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Now you can find Heroin dealers on google maps

  1. chillinwill
    The Suffolk County Legislature this week passed what has been called “Natalie’s Law” under which the county would set up a website to provide information about the location of all arrests involving heroin. It did so despite the argument of Legislator Thomas Barraga of West Islip that it was a “feel-good bill” that would help drug dealers and addicts.

    The measure is named after Natalie Ciappa, an 18-year-old from Massapequa, in neighboring Nassau County, who died of a heroin overdose in June. On Monday, a day before the Suffolk Legislature acted, Nassau passed a similar Natalie’s Law.

    Its sponsor in Suffolk was Legislator Wayne Horsley of Lindenhurst who described it as “the most effective ... legislation possible.” It would not “defeat the emerging heroin epidemic in suburbia, but Natalie’s Law does constitute a necessary tool allowing law enforcement and families to identify who we are fighting and where they are.”

    But Mr. Barraga, as the legislature met Tuesday in Hauppauge, said that “drug dealers are not dumb, they’re shrewd, and drug addicts are shrewd and desperate for a fix” and that he expected that they would be the main people using the website. They would do that to make sure they don’t engage in heroin dealing in locations that come up on the website because of the attention the areas could be expected to be given. Thus Natalie’s Law would not only engender a “false sense of security,” said Mr. Barraga, but guide drug dealers “on the move.”

    However, Legislator Kate Browning of Shirley said “parents in my district” commonly look at a website created as part of Megan’s Law—aimed at registered sex offenders—and she believed they would keep watch on the website that would be constructed for Natalie’s Law. However, she said “I would like to see it expanded” to cover arrests for other drugs, especially OxyContin.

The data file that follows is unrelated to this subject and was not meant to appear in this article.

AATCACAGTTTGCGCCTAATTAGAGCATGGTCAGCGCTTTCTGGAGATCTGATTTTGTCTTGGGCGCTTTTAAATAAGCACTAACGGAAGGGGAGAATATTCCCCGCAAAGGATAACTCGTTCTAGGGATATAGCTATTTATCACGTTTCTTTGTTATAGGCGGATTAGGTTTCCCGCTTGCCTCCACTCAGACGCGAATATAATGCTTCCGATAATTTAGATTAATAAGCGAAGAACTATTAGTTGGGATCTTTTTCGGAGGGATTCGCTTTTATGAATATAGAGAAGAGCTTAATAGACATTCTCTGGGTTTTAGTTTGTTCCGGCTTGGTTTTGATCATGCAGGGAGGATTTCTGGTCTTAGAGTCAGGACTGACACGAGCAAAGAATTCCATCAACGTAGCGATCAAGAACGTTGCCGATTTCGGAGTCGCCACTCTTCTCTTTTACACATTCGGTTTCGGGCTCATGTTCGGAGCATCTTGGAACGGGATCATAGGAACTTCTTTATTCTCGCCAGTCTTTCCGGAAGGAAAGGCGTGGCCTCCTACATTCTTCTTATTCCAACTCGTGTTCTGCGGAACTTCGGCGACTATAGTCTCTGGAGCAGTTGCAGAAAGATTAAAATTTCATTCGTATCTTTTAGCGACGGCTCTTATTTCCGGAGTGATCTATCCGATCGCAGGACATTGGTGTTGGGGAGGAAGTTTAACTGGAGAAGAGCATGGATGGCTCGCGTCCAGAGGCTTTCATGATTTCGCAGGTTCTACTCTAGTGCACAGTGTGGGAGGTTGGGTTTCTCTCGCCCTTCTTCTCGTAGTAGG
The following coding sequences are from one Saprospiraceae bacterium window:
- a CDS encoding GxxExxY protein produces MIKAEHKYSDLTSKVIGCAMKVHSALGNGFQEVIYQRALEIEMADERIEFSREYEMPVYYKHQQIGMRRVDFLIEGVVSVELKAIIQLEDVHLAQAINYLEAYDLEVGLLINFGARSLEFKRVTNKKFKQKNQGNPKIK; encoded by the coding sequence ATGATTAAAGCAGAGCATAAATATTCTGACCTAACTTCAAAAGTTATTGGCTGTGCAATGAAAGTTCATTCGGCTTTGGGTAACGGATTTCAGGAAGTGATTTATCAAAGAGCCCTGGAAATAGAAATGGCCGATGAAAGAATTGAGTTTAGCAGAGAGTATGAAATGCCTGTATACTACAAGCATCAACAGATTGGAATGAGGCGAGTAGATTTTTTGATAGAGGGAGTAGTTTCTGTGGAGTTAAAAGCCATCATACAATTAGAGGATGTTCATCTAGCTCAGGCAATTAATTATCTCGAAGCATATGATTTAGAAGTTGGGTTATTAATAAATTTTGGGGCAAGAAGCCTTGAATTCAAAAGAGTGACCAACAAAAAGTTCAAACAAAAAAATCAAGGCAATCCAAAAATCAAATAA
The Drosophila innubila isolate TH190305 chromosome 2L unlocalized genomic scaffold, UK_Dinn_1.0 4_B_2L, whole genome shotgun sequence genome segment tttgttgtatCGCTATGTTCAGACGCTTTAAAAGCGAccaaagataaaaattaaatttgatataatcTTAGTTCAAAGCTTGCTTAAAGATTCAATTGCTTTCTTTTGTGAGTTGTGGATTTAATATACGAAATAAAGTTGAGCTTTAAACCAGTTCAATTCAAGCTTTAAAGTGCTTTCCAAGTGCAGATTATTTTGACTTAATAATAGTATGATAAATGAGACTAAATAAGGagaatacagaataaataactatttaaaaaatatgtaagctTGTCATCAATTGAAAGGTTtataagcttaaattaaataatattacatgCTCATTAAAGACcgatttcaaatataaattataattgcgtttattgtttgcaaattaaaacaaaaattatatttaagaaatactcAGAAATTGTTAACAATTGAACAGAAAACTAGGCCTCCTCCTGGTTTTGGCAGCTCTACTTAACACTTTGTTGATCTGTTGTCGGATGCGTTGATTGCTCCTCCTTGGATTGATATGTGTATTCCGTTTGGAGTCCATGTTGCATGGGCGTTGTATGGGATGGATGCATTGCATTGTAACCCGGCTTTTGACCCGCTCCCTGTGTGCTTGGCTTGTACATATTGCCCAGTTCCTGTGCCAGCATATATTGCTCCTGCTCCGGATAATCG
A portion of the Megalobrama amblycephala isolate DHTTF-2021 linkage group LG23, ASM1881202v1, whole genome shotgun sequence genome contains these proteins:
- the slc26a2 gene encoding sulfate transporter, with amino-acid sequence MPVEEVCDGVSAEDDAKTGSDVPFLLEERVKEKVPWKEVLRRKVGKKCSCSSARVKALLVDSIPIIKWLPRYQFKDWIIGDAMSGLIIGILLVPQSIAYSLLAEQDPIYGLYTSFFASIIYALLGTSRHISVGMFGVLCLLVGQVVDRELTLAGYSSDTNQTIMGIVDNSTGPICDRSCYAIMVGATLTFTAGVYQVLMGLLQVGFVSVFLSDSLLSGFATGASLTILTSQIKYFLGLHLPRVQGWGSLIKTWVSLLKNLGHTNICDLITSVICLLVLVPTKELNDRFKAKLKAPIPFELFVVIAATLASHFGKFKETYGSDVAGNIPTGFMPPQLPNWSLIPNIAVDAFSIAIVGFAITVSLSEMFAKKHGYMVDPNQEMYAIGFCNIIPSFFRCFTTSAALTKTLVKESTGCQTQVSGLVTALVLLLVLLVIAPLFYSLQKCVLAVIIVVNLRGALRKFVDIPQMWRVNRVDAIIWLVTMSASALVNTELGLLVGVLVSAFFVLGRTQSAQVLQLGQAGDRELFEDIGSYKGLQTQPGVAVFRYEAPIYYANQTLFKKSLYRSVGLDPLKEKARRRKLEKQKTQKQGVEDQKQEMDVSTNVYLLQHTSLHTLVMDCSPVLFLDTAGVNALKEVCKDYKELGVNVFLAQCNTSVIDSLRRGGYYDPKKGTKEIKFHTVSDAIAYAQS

Mr. Horsley, in response to the Barraga criticism, called the measure “the first step in tackling a scourge.”

    The vote on the bill was 17-1. Mr. Barraga cast the lone dissent.

    The bill now goes to County Executive Steve Levy for his consideration.

    Dec 17, 08 10:41 AM
    Publication: The Southampton Press


  1. shivakiva2112
    From the perspective of concerned parents and law enforcement this is a very foolish idea. Mr. Barraga is right in that the dealers and users will be using the site (if implemented) more frequently than anyone else.

    Drawing parallels to sex offenders is stupid, a heroin-related arrest could occur anywhere and is most likely to happen during a traffic stop, indicating the location of which would provide no meaningful information. Megan's Law requires the home address of a registered sex offender be publicly available, an analagous law for those convicted of possession of heroin (or any controlled substance) would be extremely inappropriate...and useless to boot.

    Megan's Law: good idea ; Natalie's Law: 'feel-good', but not good.
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